KnippKnopp interviews….Jenn Brozek

This is all Jenn Brozek’s fault.  This whole “become-a-writer-in-my-40s-extended-mid-life-crisis” thing can be laid directly at her feet, all because she was kind enough to talk to me about the joys and challenges of being a writer during 2009 GenCon.  Since then, she’s delivered one of my first rejection notices, (for her webzine Edge of Propinquity), a boatload of advice, and most recently, some much needed ego boosting when the bridesmaids got left at the alter again.

um....I don't think it's bridesmaids who are left at the alter, but...whatever
um….I don’t think it’s bridesmaids who are left at the alter, but…whatever,  I just really liked this picture.

I figured it was greedy for me to keep her all to myself, so I asked her to share her wisdom as an author, editor, and publisher.  Here’s what she had to say:

You worked as an editor for a number of professional publication houses like DAW and Apex Publications while working as an author.  Does wearing multiple hats make either job more difficult?  Does it provide any additional insight that makes either job easier?

Editing is a completely different animal than writing for me. Though, one influences the other. I don’t believe doing both jobs makes either job more difficult. Instead, I think being able to both edit someone else’s work with an objective eye leads to remembering what ticked me off as an editor and eliminating that quirk from my writing. At the same time, being able to write gives me a skill set to understand what another author might be going for if it isn’t clear. Editing enhances writing which enhances editing.

You also work freelance for a number of Role Playing Game companies. What is that like?  How did you get started?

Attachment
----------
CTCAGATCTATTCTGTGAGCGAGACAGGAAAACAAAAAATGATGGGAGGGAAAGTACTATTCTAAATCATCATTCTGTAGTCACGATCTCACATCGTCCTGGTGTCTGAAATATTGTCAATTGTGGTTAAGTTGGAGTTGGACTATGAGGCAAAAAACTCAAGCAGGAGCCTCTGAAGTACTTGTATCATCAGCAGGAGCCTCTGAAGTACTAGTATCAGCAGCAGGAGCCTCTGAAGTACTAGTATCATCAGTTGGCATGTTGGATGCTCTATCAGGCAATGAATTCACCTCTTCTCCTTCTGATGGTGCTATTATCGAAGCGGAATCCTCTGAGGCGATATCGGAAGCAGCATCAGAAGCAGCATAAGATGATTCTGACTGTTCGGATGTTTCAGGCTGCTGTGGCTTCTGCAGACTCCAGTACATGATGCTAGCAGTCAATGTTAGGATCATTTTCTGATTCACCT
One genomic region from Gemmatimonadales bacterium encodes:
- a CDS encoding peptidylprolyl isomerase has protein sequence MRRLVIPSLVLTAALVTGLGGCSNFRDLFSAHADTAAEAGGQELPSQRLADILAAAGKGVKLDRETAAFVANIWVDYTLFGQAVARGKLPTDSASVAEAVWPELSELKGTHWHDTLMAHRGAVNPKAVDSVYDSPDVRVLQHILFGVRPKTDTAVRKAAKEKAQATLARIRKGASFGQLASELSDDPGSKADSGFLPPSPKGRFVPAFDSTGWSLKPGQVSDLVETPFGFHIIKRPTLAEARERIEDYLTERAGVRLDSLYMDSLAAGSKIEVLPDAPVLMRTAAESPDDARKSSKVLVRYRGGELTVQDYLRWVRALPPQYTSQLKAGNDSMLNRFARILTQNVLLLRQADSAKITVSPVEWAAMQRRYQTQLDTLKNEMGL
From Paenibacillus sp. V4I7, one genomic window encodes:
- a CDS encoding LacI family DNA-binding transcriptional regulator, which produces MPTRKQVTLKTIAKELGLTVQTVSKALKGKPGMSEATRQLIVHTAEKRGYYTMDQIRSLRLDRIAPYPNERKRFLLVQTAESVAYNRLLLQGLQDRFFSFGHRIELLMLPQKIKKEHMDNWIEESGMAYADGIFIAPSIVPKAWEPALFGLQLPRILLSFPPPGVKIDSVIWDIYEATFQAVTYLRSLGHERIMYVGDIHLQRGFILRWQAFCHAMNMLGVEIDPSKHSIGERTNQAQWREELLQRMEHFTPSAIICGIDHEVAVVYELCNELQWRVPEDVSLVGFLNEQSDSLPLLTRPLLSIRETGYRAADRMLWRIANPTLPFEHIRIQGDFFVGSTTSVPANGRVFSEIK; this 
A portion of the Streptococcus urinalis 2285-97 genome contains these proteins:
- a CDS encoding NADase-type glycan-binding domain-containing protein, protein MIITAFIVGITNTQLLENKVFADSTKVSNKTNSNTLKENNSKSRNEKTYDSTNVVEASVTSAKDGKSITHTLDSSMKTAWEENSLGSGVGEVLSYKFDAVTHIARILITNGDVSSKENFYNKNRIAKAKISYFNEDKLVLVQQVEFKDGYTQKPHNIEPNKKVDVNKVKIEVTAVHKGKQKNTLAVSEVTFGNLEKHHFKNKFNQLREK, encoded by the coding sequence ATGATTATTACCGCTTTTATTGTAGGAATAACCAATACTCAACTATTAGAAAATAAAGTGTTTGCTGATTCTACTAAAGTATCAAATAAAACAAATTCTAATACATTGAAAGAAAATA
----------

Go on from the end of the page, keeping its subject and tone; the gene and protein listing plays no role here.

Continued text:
Writing and editing in someone else’s sandbox is both easier and harder than working on your own original work. With tie-in writing, the heavy lifting of the universe building and rules is already done for you. The hard part is remembering the established details and matching consistency / tone while writing something that enhances and expands the established game world.

I got into writing for games by reviewing games first. I also wrote and sold original fiction at the same time. So, by the time a friend of mine became and editor for a game company, he already knew I could work to deadline and word count… and that I was a giant gamer geek who loved games.

We first met at a convention (2009 GenCon), how important are things like conventions and conferences to writers today?

I think that getting out and meeting authors, editors, and publishers face to face is important. It helps get you contacts in the industry who can help you improve your writing, who can pass on tips involving open calls, and can tell you, straight up, what they are looking for. It also allows you to give back to those who will come after you.

You bear the title “Wordslinger and Optimist!”.  How important is optimism for a new author?  Any advice to maintain that optimism?

I joke that, to work in the publishing business, you need to be an optimist or a masochist and that I’ve chosen to be an optimist. I say this because writing is a difficult, lonely job that is filled with rejection. Everyone gets rejected. It’s just part of the business. You have to be confident and optimistic enough to push through the pain of that.

My advice to stay optimistic is to keep writing and to love what you write. If you don’t love it, if you wouldn’t miss it if you suddenly couldn’t write anymore, maybe writing isn’t a career for you. Also, be around other creatives who understand your creative drive. Artists of all stripes tend to bolster each other and feed on each other’s enthusiasm.

What are the common mistakes you see authors make when submitting their work?

Mostly, not following the guidelines and believing that everything they produce is gold. Also, not understanding that everything you send out is going to be read by someone who is not in your head and doesn’t know you. That means you need a professional cover email, your contact information on the manuscript, and the title.  They need to step outside themselves and look at what they are submitting from the point of view of a stranger.

Can you tell us about Apocalypse Ink Productions

Apocalypse Ink Productions is a small publishing company that I run with my husband and a couple of hired minions. We produce dark speculative fiction (urban fantasy / horror) and non-fiction books about writing in the internet age. The company is just about 1.5 years old and we have five books out now.

Find out more about Jenn’s life as a wordslinger and optimist at

Friend her on Facebook and follow her on Twitter

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